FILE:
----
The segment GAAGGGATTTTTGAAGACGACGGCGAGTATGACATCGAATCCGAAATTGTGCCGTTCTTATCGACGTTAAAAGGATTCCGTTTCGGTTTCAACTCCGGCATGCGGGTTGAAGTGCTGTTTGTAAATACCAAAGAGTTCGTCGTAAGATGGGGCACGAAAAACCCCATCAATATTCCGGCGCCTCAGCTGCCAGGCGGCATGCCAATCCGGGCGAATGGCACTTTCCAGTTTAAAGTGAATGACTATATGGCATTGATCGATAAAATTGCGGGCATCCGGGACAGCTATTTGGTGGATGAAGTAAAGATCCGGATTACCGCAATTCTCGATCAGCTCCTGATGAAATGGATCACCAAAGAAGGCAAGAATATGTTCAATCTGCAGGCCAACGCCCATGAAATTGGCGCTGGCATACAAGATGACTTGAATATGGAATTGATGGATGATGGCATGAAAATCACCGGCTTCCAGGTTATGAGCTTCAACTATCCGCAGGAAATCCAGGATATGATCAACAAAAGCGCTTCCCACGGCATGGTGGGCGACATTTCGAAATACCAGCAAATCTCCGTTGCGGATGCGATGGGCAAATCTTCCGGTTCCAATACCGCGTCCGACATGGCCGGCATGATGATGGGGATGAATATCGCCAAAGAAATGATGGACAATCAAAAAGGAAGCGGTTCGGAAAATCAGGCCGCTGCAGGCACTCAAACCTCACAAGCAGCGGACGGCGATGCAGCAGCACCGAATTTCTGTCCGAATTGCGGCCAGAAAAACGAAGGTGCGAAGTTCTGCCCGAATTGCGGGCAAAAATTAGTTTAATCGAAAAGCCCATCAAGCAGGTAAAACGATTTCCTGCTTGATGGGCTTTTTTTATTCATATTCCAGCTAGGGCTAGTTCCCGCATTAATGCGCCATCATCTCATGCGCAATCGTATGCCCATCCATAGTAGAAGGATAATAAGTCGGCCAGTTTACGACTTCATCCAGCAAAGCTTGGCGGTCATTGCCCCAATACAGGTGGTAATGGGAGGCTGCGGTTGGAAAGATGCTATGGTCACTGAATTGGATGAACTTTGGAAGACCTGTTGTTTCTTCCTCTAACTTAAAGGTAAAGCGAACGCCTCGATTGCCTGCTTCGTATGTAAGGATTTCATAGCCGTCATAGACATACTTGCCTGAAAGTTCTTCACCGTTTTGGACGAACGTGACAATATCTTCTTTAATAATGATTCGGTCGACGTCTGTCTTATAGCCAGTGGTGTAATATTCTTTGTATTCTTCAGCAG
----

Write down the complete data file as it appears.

The segment GAAGGGATTTTTGAAGACGACGGCGAGTATGACATCGAATCCGAAATTGTGCCGTTCTTATCGACGTTAAAAGGATTCCGTTTCGGTTTCAACTCCGGCATGCGGGTTGAAGTGCTGTTTGTAAATACCAAAGAGTTCGTCGTAAGATGGGGCACGAAAAACCCCATCAATATTCCGGCGCCTCAGCTGCCAGGCGGCATGCCAATCCGGGCGAATGGCACTTTCCAGTTTAAAGTGAATGACTATATGGCATTGATCGATAAAATTGCGGGCATCCGGGACAGCTATTTGGTGGATGAAGTAAAGATCCGGATTACCGCAATTCTCGATCAGCTCCTGATGAAATGGATCACCAAAGAAGGCAAGAATATGTTCAATCTGCAGGCCAACGCCCATGAAATTGGCGCTGGCATACAAGATGACTTGAATATGGAATTGATGGATGATGGCATGAAAATCACCGGCTTCCAGGTTATGAGCTTCAACTATCCGCAGGAAATCCAGGATATGATCAACAAAAGCGCTTCCCACGGCATGGTGGGCGACATTTCGAAATACCAGCAAATCTCCGTTGCGGATGCGATGGGCAAATCTTCCGGTTCCAATACCGCGTCCGACATGGCCGGCATGATGATGGGGATGAATATCGCCAAAGAAATGATGGACAATCAAAAAGGAAGCGGTTCGGAAAATCAGGCCGCTGCAGGCACTCAAACCTCACAAGCAGCGGACGGCGATGCAGCAGCACCGAATTTCTGTCCGAATTGCGGCCAGAAAAACGAAGGTGCGAAGTTCTGCCCGAATTGCGGGCAAAAATTAGTTTAATCGAAAAGCCCATCAAGCAGGTAAAACGATTTCCTGCTTGATGGGCTTTTTTTATTCATATTCCAGCTAGGGCTAGTTCCCGCATTAATGCGCCATCATCTCATGCGCAATCGTATGCCCATCCATAGTAGAAGGATAATAAGTCGGCCAGTTTACGACTTCATCCAGCAAAGCTTGGCGGTCATTGCCCCAATACAGGTGGTAATGGGAGGCTGCGGTTGGAAAGATGCTATGGTCACTGAATTGGATGAACTTTGGAAGACCTGTTGTTTCTTCCTCTAACTTAAAGGTAAAGCGAACGCCTCGATTGCCTGCTTCGTATGTAAGGATTTCATAGCCGTCATAGACATACTTGCCTGAAAGTTCTTCACCGTTTTGGACGAACGTGACAATATCTTCTTTAATAATGATTCGGTCGACGTCTGTCTTATAGCCAGTGGTGTAATATTCTTTGTATTCTTCAGCAG